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Partial Fixed Bridges


woman being treated by dentistThere are some different treatment options you can consider when you’re missing teeth. Julie A. Phillips, DDS, MS says that the most reliable option is a partial fixed bridge. This is a permanent solution that won’t only improve your smile, but also prevent future issues from occurring.

What Partial Fixed Bridges Are


Partial fixed bridges are like traditional bridges. The one main difference is that while bridges are supported by dental crowns, partial fixed bridges are supported by an implant. This means that with traditional bridges you must have your surrounding teeth reshaped so they can be capped then used for supporting the restoration.

On the other hand, a partial fixed bridge doesn’t require any of these procedures so your natural teeth are preserved. Instead, an implant is placed for each of your missing teeth. They’re then connected to each other, forming a single piece that’s loaded onto your implants.

These implants are better than traditional implants because there isn’t any pressure placed on the implants that are located by each other. Unfortunately, if you suffer from bruxism (clenching or grinding your teeth), they may easily become loose from your jawbone. Otherwise, the pressure in your mouth is evenly distributed throughout your mouth.

How the Implant Process Works


The entire process begins with an initial consultation in which you’ll receive a comprehensive exam. This will include a review of your complete oral health history, a CT scan, an oral exam, x-rays, and impressions of your gums.

When we deem that you’re a good candidate for this procedure, we’ll schedule you to undergo a minor operation. During this, you’ll receive a local anesthetic and possibly be sedated depending on your anxiety level. We’ll then make a small incision so we can place each implant under your gums, in your jawbone.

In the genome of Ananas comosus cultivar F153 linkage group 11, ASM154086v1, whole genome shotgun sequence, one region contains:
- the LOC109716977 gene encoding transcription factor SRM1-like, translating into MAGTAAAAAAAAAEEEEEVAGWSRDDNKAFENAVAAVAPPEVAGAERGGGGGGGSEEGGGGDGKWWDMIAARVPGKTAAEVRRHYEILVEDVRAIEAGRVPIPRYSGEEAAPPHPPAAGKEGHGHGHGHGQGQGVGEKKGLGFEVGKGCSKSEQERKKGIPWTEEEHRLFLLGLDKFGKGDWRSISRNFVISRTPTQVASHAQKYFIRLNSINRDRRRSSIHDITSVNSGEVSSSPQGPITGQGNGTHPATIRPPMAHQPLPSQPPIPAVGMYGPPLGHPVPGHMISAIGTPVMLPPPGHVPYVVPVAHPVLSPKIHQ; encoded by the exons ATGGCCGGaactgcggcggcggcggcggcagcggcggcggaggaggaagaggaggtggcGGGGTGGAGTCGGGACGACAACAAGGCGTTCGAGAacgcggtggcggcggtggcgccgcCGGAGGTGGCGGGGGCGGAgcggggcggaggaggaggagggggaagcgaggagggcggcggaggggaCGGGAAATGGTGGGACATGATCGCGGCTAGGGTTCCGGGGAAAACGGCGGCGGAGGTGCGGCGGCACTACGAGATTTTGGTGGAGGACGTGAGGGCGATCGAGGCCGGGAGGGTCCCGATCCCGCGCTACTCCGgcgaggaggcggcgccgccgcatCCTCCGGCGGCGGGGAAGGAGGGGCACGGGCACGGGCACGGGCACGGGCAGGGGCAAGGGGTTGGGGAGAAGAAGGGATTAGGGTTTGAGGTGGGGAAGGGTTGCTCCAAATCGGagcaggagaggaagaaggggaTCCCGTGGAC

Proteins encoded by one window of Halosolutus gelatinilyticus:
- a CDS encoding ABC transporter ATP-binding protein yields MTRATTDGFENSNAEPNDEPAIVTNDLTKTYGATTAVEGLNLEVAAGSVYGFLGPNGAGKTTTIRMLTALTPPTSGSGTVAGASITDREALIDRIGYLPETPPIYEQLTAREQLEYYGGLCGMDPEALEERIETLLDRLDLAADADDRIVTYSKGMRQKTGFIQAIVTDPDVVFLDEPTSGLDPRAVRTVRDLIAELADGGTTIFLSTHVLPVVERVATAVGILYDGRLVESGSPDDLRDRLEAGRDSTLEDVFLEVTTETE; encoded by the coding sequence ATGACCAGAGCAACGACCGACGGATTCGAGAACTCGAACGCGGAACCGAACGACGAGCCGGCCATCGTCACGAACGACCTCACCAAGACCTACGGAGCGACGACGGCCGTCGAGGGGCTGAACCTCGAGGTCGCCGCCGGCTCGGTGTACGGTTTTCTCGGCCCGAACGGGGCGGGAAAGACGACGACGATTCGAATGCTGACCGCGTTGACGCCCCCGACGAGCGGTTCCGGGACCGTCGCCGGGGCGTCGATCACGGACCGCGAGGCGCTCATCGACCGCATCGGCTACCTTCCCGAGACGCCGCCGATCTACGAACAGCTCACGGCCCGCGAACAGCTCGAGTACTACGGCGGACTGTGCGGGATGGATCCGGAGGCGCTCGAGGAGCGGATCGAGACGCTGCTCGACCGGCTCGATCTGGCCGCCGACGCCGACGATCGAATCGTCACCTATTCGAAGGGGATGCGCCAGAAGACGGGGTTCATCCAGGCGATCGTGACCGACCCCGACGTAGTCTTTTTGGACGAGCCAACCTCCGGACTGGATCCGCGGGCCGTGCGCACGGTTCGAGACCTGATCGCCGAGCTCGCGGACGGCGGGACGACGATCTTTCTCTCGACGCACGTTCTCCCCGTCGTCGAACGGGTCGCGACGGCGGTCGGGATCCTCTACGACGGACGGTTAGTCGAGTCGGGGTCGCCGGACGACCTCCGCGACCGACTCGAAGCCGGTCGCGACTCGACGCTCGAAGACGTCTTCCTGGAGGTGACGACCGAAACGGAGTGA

You’ll need a second minor surgery in 4-6 months to expose the implants and place a cap (a.k.a. collar) around each of them. When they heal, we’ll put the abutments in place. We’ll take additional impressions so that we can now make your partial fixed bridge. Until it’s ready, you’ll receive a temporary partial fixed bridge that you can wear until we can fit you with your new prosthesis and make sure it fits correctly.

How to Care for Your Partial Fixed Bridge


Cleaning your partial fixed bridge really isn’t any different than cleaning your natural teeth. The only thing you must remember is to clean between it and your gums. Sometimes you may need a special, small brush or type of floss that helps you clean those areas that are hard to reach. Additionally, since partial fixed bridges are made from porcelain, you’ll want to make sure that you use nonabrasive fluoride toothpaste, so you don’t damage them.

You’ll also need a regular check-up every 6 months, and occasionally you’ll also need to visit our office for an adjustment. Otherwise, these are easy to wear and to care for, so if you’re interested in this procedure to make sure you call Julie A. Phillips, DDS, MS at 336-890-8218 today.
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